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Chapter 14

Chapter 14 Text Notes.docx

6 Pages

Course Code
Psychology 2550A/B
Kelly Olson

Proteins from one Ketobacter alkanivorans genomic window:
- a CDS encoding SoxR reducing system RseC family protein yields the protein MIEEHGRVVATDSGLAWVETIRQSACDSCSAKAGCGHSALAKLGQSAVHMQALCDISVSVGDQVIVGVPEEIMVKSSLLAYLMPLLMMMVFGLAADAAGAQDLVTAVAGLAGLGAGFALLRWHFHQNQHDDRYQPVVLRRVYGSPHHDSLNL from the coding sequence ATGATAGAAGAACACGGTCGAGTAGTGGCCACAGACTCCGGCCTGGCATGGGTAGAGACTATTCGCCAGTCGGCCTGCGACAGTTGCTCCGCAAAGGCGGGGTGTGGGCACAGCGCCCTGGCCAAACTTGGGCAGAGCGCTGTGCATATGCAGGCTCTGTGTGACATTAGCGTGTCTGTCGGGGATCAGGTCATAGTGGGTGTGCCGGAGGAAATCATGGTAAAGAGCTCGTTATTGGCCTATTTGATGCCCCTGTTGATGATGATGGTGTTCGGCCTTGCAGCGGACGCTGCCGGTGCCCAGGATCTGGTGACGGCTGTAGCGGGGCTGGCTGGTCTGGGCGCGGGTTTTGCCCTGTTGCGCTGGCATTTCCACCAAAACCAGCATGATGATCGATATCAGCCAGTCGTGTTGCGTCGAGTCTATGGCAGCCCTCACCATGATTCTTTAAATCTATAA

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CHAPTER 14 DEVELOPMENT OF THE SOCIAL COGNITIVE LEVEL Historical rootsSocial cog approach to personalitylate 1960s Three theoretical camps Freudians students searching for broad personality trait dimensions and radical behaviourists concerned with conditioning andstimulusresponseLinking cognition and social behaviourTraditional behaviourism stimuli control behaviourBut actually the perceivers mental representations and cognitive transformations of the stimuli can determine or even reverse their impactShown in research on the factors influencing how long preschool children will actually sit still alone in a chair waiting for a desired but delayed outcome answer depends on how the children mentally represent the rewardsFor ex they can think of the pretzels as little logs and wont care to waitCognition is what influences behaviour now the external stimulus Kelly and Rogers were rightIN FOCUS 141 George Kelly A bridge to the social cognitive levelThe core of Kellys psychology was his belief that personal constructs are the basic units and that it is personal constructs rather than stimuli that are crucial The greatest incompleteness of Kellys thinking was that it provided a powerful theory of constructing but gave few guides for linking peoples constructions eitherto their past or to their future performanceThe cognitive revolutionCognitive revolutionstarted as a revolt against the thendominant behaviourism but went on to literally transform psychology and all the behavioural sciencesBehaviourism insisted that scientific psychology is possible only by focusing on observable stimuli and responsesCognitive revolution rejected this view and gave birth to cognitive psychologyCog psych led to social cognitive theories in personality psychALBERT BANDURA SOCIAL LEARNING THEORY He showed that people learn cognitively by observing others not merely by experiencing rewards for what they do themselvesMuch social learning occurs through observation without any direct reinforcement administered to the learnerLearning through observation modelingObservational learningaka modelinglearning that occurs without the learners receiving direct external reinforcementOccurs even without the persons ever performing the learned response at all ex learning how to kill by watching it on TVOccurs when people watch others or when they attend to their surroundings to physical events or to symbols such as words or picturesObserv learning is often indirect others can observe something and then tell us about itEx Mass mediahighly effective means of communication of experiences Study children who watched film of an aggressive model punching a Bobodoll they spontaneously imitated the same aggressiveness when put in a similarsituationStudy children who watched violent cartoons became more assaultive toward peers than those who watched nonviolent cartoons Exposure to models who speak the language leads to relatively rapid acquisition while shaping direct reinforcement would take longerobservation isimportant for learning languagesObserving other peoples outcomes What happens to them might happen to you Your expectations about the outcomes of a particular course of action depend not only on what has happened to you in the past but also on what you haveobserved happening to othersWe are more likely to do something if we have observed another person model obtain positive consequences for a similar response Observation also influences the emotions we perceiveits possible to vicariously learn an intense emotional response to a stimulus
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